The laws of war

Written by Mark Briggs on . Posted in Profiles

Boyd van DijkBoyd van Dijk is a first year researcher in the Department of History and Civilization. His work centres on the Fourth Geneva Convention, exploring how the unique events occurring in the aftermath of the Second World War affected how we think about the laws of war.

In 1949 the world was still coming to term with the revelations of the Nuremberg Trials, Harry Truman – the only person to launch a nuclear attack – was inaugurated for the second time, Communist Forces entered Beijing and a ceasefire was arranged in the Indo-Pakistan War. In the midst of these global events the Fourth Geneva Convention sought to establish rules for the protection of civilians in times of war.

“I’m interested in how the laws of war were affected not only by the Second World War, but also all the other processes that were going on; decolonisation, the start of the cold war, reconstruction, intellectual movements booming at that time, existentialism among others.”

According to Van Dijk the Fourth Geneva Convention deals with questions that remain salient for today’s conflicts. “The discussion then was ‘who is a combatant?’ and ‘who was an unlawful combatant?’ This applies to today’s ‘War on Terror’”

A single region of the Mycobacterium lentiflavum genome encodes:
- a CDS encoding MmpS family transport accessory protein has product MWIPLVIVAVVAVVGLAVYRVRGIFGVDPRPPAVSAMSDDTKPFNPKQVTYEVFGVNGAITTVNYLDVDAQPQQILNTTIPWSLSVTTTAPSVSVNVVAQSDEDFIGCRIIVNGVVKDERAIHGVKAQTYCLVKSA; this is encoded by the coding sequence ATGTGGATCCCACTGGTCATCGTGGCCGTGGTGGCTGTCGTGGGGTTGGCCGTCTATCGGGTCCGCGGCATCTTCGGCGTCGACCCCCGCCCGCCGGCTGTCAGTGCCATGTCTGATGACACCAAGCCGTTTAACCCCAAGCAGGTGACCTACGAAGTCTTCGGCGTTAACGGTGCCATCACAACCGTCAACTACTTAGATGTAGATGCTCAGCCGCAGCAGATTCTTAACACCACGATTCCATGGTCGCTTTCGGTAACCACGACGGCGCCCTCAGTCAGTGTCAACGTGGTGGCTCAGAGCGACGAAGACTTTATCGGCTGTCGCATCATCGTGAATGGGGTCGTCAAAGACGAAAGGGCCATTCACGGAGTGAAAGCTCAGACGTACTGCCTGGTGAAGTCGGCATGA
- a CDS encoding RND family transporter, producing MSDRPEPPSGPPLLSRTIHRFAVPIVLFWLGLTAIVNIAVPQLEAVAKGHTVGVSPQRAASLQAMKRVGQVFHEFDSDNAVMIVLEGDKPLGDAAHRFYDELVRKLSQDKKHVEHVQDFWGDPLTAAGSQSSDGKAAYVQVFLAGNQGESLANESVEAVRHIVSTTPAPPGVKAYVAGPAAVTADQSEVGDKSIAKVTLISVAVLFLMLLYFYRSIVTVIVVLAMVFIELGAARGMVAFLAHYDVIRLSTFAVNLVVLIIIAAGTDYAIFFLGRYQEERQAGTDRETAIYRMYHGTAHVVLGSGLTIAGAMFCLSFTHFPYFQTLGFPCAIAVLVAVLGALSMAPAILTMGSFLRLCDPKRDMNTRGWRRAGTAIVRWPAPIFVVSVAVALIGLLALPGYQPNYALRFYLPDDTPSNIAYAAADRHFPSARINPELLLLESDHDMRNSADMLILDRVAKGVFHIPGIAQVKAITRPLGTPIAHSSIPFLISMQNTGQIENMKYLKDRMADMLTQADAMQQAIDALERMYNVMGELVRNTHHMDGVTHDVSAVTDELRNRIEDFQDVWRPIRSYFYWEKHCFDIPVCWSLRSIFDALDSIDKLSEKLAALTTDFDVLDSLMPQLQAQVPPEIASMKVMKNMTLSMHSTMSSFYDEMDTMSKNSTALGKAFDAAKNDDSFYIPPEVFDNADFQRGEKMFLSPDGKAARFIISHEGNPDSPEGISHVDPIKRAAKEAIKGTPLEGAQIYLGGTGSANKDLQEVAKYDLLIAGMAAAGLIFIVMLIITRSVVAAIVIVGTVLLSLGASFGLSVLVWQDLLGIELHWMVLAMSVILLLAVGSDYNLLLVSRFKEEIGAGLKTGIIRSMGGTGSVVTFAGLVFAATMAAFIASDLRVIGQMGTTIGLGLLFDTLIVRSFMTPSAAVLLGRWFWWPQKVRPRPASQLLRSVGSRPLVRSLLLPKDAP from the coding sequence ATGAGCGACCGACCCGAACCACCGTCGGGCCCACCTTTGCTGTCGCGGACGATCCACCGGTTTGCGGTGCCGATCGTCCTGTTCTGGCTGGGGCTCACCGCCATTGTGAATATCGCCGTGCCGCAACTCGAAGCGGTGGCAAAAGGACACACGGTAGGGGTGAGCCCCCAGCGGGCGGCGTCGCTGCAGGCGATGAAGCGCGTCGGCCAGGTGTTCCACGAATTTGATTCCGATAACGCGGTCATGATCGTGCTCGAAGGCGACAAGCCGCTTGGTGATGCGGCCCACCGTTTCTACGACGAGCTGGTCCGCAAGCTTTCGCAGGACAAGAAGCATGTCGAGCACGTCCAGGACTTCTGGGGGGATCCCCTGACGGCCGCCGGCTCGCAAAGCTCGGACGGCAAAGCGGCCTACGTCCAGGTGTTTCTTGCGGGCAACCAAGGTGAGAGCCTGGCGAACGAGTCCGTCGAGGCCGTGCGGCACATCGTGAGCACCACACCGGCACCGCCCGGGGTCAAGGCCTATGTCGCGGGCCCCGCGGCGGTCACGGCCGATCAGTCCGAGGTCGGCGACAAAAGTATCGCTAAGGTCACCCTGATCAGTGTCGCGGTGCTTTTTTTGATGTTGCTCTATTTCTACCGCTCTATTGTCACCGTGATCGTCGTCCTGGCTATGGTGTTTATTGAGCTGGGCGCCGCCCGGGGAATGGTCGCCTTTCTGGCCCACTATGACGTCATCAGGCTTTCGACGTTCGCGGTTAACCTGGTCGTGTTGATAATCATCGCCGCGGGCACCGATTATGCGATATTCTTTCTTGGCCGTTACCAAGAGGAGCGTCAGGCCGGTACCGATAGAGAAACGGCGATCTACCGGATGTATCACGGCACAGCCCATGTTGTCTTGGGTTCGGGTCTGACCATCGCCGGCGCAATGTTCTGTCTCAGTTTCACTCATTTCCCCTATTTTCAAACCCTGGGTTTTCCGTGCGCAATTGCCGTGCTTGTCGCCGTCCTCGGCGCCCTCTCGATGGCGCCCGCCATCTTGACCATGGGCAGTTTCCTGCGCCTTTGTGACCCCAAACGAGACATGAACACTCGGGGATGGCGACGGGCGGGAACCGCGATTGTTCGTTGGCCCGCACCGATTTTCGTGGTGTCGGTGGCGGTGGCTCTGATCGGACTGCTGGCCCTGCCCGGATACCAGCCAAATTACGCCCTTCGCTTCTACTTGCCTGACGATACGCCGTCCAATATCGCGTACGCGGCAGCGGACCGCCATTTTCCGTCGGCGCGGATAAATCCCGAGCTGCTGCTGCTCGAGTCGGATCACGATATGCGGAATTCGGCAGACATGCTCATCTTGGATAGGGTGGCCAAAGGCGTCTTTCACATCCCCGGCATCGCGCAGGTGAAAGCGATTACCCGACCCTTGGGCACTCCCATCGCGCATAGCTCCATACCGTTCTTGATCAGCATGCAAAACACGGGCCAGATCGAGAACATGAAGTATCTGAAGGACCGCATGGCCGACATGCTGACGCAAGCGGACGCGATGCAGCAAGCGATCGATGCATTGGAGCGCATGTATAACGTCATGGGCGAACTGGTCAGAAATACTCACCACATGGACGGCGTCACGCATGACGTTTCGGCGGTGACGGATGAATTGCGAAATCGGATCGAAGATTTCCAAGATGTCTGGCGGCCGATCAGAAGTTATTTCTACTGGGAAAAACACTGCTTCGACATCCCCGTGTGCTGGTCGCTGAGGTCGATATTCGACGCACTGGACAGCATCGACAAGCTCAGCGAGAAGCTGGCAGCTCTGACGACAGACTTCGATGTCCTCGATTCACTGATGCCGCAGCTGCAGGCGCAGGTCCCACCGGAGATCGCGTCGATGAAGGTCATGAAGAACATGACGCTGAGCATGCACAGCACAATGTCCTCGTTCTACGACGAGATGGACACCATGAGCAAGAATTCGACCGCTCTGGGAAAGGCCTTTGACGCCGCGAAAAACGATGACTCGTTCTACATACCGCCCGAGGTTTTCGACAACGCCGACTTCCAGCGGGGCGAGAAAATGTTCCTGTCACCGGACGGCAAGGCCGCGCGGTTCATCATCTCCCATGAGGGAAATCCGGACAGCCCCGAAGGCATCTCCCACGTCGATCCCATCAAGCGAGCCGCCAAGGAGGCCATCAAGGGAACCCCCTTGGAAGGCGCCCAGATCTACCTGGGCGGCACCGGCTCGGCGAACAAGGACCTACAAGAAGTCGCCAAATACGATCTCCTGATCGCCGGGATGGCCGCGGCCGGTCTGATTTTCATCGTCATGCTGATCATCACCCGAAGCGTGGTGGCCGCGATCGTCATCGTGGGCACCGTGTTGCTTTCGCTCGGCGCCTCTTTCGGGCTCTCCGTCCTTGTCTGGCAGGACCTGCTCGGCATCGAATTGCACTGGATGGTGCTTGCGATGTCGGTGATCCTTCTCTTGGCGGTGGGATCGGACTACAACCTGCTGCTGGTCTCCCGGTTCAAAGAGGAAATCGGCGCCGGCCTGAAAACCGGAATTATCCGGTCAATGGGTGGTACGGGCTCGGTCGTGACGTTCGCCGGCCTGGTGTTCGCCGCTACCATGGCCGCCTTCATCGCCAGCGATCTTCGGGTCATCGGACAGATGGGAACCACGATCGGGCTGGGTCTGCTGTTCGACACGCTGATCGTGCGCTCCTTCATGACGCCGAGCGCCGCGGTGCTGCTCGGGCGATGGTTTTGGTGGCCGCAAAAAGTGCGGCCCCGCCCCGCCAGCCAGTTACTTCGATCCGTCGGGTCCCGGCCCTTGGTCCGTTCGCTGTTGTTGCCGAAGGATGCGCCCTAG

Before arriving at the EUI, Van Dijk published a book based on his graduate theses. The book, Leven naast het kamp : Kamp Vught en de Vughtenaren 1942-1944, explores the relationship between the Dutch village of Vught and the concentration camp built there in 1942, the only SS Concentration Camp in occupied Western Europe.

“I was interested in bystander history, how people living next to the camp dealt with its presence, both practically and psychologically.”

The potentially apocryphal quote attributed to Joseph Stalin ‘One death is a tragedy, a million is a statistic’ plays on the assumption that humans can feel no emotion to even the most brutal uses of violence, which presents a unique challenge to those studying such events. “You realise that you are an historian and you have to step back. [However] You will be reading something and you can be hit by one particular detail, it can be a victim’s story, or a particular family tragedy.”

So why does he do it?  “Part of what I think is so interesting about history, and in particular the study of war and violence, is that you study dilemma. It is interesting to see how politicians, legal scholars, generals, diplomats tried to deal with these dilemmas.”

“As a historian you are always reluctant to answer questions on morality or ‘what would we do today’ and you try to understand the circumstances in which people came to their decisions, but as a civilian you can’t not think about it.”

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